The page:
Gum Takes Tooth make their intentions clear from The Arrow's first track. Heavy modulation shakes the music loose from itself. Guitar distortion pushes the sound into frailty rather than power. A discomforting feeling announces that everything could, at any point, fall apart.
This unique and engaging sound is The Arrow's most appealing element. Composition on this album, by contrast, seems to pilfer from a patchwork of influences. Its title track is the most shameless example. The crushing repetition of Swans' 'Mother of the World', or My Bloody Valentine's 'Nothing Is' is grasped at. But the track is gutless, sinking without leaving a ripple.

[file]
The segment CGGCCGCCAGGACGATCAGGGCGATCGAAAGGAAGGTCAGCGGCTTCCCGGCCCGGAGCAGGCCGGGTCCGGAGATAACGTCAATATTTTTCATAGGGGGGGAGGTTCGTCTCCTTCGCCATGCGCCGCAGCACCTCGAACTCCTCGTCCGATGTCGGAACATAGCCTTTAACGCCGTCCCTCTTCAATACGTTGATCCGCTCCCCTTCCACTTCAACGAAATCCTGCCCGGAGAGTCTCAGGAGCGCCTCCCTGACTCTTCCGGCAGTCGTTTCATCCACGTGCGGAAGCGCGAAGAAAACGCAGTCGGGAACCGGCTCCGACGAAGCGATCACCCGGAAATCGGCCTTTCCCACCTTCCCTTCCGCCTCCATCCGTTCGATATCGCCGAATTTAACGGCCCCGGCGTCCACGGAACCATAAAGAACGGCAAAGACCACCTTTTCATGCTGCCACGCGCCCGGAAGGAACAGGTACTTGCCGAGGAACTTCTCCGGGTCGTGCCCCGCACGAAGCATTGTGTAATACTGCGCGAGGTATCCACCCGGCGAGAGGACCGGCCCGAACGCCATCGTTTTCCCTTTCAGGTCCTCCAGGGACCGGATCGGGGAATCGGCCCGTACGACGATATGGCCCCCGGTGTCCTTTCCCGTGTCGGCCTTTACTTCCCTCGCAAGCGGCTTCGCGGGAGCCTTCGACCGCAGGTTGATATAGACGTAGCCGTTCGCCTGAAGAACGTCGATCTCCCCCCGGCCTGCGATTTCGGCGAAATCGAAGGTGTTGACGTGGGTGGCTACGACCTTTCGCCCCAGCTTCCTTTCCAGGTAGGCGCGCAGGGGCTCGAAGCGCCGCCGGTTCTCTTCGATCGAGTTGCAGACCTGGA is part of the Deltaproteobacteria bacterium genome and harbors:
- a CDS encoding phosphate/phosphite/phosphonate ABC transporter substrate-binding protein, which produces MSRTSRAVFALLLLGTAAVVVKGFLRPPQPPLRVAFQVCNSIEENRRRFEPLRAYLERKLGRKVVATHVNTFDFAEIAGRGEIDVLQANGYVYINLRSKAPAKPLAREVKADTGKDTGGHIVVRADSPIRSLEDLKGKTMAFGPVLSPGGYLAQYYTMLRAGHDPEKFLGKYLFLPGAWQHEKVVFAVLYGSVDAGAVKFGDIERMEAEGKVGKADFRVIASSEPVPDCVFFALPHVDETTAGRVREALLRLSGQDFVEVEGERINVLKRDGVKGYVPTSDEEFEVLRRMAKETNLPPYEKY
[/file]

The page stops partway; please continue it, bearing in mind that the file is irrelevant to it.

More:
Gum Takes Tooth would no doubt enjoy comparisons to such extreme or experimental acts. Their work, though, is closer to The 1975's A Brief Enquiry Into Online Relationships. Inhuman by design, apocalyptic yet triumphant, eclectic but not messy. It’s a half-hearted bid for esoteric beauty — too timid to sever ties from more broadly accepted modes of expression.
'Borrowed Lies' is a mid-album highlight which incorporates a folk-like vocal melody. Gentility and beauty supplant the band's self-seriousness. It's a welcome break — and a few more moments like this could have worked wonders for the album.
As it stands, The Arrow is grandiose, but outstripped by its own ambition. It punches, but punches like a kid. And even its fantastic, medley-like final track, House Built of Fire, can't quite leave the bruise they want it to.
For fans of Crystal Castles, Savages and GNOD. The Arrow is available for streaming and purchase here.
Words by Andrew O’Keefe